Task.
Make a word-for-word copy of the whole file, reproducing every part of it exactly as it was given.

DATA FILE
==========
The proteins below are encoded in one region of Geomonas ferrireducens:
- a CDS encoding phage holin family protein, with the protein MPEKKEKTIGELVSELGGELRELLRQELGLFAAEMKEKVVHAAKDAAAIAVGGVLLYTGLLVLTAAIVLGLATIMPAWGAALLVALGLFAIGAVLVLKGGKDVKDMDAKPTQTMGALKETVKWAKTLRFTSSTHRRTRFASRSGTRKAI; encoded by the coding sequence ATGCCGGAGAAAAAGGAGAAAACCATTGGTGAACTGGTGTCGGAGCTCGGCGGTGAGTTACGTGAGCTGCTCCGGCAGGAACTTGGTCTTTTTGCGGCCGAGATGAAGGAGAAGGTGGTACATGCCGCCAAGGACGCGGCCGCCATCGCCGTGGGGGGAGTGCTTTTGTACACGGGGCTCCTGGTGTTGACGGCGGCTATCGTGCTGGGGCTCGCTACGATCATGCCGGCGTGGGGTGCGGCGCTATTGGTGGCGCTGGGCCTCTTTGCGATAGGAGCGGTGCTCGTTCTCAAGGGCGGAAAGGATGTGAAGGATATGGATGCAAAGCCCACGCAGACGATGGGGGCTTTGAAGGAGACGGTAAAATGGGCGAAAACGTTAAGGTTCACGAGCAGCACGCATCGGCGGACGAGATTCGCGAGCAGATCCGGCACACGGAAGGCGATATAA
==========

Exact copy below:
The proteins below are encoded in one region of Geomonas ferrireducens:
- a CDS encoding phage holin family protein, with the protein MPEKKEKTIGELVSELGGELRELLRQELGLFAAEMKEKVVHAAKDAAAIAVGGVLLYTGLLVLTAAIVLGLATIMPAWGAALLVALGLFAIGAVLVLKGGKDVKDMDAKPTQTMGALKETVKWAKTLRFTSSTHRRTRFASRSGTRKAI; encoded by the coding sequence ATGCCGGAGAAAAAGGAGAAAACCATTGGTGAACTGGTGTCGGAGCTCGGCGGTGAGTTACGTGAGCTGCTCCGGCAGGAACTTGGTCTTTTTGCGGCCGAGATGAAGGAGAAGGTGGTACATGCCGCCAAGGACGCGGCCGCCATCGCCGTGGGGGGAGTGCTTTTGTACACGGGGCTCCTGGTGTTGACGGCGGCTATCGTGCTGGGGCTCGCTACGATCATGCCGGCGTGGGGTGCGGCGCTATTGGTGGCGCTGGGCCTCTTTGCGATAGGAGCGGTGCTCGTTCTCAAGGGCGGAAAGGATGTGAAGGATATGGATGCAAAGCCCACGCAGACGATGGGGGCTTTGAAGGAGACGGTAAAATGGGCGAAAACGTTAAGGTTCACGAGCAGCACGCATCGGCGGACGAGATTCGCGAGCAGATCCGGCACACGGAAGGCGATATAA